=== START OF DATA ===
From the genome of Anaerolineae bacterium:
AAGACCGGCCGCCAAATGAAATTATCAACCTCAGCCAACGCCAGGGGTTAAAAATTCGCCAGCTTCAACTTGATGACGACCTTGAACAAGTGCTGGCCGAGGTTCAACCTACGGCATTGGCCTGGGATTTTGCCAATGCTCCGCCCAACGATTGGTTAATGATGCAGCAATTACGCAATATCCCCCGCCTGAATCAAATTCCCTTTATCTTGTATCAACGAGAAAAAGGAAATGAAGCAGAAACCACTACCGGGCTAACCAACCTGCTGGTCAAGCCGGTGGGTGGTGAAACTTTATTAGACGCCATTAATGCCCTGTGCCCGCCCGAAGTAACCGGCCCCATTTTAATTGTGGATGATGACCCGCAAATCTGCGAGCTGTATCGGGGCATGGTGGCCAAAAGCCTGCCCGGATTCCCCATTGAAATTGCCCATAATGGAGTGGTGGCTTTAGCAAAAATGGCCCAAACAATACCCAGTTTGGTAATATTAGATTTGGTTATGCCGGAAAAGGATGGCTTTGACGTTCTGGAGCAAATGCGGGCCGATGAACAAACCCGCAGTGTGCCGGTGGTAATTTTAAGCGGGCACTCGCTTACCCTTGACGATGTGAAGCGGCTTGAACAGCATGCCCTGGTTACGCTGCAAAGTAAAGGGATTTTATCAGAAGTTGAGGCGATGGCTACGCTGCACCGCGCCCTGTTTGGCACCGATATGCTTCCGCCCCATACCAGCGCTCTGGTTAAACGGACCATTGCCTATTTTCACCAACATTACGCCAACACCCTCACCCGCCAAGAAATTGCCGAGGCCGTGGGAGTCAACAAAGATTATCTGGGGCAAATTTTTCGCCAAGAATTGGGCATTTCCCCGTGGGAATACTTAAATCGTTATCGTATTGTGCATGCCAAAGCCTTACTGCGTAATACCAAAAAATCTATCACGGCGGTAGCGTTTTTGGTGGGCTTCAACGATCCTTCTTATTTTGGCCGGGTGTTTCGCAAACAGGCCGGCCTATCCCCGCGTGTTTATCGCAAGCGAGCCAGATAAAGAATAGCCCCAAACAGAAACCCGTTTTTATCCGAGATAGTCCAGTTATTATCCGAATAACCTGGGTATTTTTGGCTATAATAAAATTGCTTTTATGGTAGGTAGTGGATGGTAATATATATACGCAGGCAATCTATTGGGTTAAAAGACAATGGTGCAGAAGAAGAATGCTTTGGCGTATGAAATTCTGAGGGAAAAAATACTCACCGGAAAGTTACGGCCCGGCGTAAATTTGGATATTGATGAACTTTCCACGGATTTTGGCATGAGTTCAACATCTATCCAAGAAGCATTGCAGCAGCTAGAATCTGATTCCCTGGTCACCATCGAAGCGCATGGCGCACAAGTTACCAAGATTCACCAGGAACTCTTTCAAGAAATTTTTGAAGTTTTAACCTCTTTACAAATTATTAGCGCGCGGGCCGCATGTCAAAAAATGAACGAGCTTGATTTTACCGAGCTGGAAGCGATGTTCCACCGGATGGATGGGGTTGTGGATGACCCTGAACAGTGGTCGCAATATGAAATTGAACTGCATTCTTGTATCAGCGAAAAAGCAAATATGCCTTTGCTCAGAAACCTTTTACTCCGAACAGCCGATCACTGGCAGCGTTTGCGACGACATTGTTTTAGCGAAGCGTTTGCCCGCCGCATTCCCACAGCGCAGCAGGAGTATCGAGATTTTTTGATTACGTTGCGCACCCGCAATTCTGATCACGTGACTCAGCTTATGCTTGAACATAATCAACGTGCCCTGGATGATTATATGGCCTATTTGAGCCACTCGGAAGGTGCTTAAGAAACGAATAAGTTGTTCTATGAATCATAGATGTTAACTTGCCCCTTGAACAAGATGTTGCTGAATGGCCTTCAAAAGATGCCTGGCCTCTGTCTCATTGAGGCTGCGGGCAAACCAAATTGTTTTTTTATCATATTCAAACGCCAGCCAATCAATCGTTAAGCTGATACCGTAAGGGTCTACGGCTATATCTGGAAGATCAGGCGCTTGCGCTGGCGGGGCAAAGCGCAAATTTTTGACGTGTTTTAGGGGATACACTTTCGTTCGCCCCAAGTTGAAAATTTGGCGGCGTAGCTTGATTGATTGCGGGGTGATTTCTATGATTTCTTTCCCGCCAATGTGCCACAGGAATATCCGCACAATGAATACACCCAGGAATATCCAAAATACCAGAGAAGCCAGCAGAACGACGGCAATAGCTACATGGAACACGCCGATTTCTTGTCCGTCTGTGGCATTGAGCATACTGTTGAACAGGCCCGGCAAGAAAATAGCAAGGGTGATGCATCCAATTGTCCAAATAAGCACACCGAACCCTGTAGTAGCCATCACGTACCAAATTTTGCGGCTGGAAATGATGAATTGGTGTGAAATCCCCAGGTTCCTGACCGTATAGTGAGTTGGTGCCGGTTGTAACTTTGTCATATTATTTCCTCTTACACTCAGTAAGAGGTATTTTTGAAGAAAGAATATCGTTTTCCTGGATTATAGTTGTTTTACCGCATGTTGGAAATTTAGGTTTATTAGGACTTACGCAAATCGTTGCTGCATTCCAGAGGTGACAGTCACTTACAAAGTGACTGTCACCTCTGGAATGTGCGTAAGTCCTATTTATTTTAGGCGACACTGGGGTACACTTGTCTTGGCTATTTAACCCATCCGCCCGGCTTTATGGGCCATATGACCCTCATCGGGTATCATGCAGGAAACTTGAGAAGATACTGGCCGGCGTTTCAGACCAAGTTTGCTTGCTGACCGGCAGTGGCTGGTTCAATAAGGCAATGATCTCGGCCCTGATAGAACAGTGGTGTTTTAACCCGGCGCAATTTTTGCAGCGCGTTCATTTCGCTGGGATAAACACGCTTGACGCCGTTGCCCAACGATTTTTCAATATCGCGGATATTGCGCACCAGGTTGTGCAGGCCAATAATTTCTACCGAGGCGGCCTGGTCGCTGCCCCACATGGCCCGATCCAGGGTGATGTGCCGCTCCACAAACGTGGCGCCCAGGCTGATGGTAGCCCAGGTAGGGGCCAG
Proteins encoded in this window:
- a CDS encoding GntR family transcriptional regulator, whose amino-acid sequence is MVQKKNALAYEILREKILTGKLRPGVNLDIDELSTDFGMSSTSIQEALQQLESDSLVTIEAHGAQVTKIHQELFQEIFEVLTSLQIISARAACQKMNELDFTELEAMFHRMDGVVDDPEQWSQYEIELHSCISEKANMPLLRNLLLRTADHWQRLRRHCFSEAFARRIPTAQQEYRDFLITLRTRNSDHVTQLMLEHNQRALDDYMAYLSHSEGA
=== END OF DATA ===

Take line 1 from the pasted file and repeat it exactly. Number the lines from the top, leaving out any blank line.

From the genome of Anaerolineae bacterium: